As part of its game plan, it has increased salaries of the military, back-dating it to September 2011 so as to quell any incentive to join the protests. It refused to change the heads of security agencies even in the face of their ineptitude and those of us who asked why then, now understand. It was preparing for these protests a long time ago and therefore could not risk doubting the loyalty of those in charge of its security forces.
(Anti fuelsubsidy removal protesters in Lagos)
Projecting into the future, I suspect that the government’s game plan would involve them reversing petrol price to N65/litre with the proviso, that they should be allowed to hands off subsidies as originally planned in April. Weary protesters, organized labour and society will lash on to this and possibly see it as a victory. The government however will have won. It will be perceived as one that listens to its people by the international community and at the end will achieve its aim of removing the subsidies at its own schedule, which was planned originally for April.
If this happens the goals of the occupynigeria protests will have been unachieved. This is because the occupynigeria movement is asking for reform of government and by getting just a short-term reversal of petrol price will mean it has failed in reforming how the Nigerian government is run.
(Logo of the 6 April Youth Movement that led the Egyptian revolution)
At the start of these protests, azeenarh.wordpress.com called for proper coordination among the different groups floating the occupynigeria banner. It appears nobody listened. The Egyptian revolution was spearheaded by the 6 April youth group and it took them 33 months to prepare for the start of the revolution that changed how government is run in Egypt. On Jan. 25, 2011, they saw the opportune moment and seized it. The mass support they obtained from all segments of the Egyptian society and the energies they exerted was backed by several months of planning. It took Hosni Mubarak by surprise. He could not divide and rule. He was on his own and stood no chance.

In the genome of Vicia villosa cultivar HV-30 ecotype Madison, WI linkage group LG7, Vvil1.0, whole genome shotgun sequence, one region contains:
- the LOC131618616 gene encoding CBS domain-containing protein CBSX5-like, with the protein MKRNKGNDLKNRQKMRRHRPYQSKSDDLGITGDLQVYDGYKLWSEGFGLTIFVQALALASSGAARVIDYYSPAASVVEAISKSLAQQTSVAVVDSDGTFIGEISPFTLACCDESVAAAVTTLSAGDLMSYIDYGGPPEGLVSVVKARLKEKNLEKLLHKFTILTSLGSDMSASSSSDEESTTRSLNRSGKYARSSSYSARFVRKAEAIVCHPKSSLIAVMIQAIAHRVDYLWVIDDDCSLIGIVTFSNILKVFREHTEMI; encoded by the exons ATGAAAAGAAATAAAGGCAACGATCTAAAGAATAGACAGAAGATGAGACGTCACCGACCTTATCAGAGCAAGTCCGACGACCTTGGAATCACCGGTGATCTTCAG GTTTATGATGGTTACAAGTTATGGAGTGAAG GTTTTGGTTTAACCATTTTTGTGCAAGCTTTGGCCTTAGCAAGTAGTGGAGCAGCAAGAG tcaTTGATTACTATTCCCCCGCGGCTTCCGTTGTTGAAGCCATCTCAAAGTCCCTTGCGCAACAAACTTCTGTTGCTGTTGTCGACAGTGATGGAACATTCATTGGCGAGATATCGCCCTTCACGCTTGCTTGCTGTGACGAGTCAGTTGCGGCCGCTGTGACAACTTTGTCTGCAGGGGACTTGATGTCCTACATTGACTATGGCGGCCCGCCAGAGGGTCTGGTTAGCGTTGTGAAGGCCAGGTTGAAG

( Image of an opportunist)
Young opportunists today seize the occupynigeria platform so as to posture as youth leaders. They regard opposing views with disdain and have failed to build broad base of support for the movement they are trying to build. They think raw energy and force of numbers will get results. However without proper planning, coordination and understanding of the times, the aims of the movement may never be achieved.
Unfortunately, this may mean that the possibilities of reforming Nigeria peacefully in the near future may be lost with attendant negative consequence to the living standard of its people and their country’s continued existence.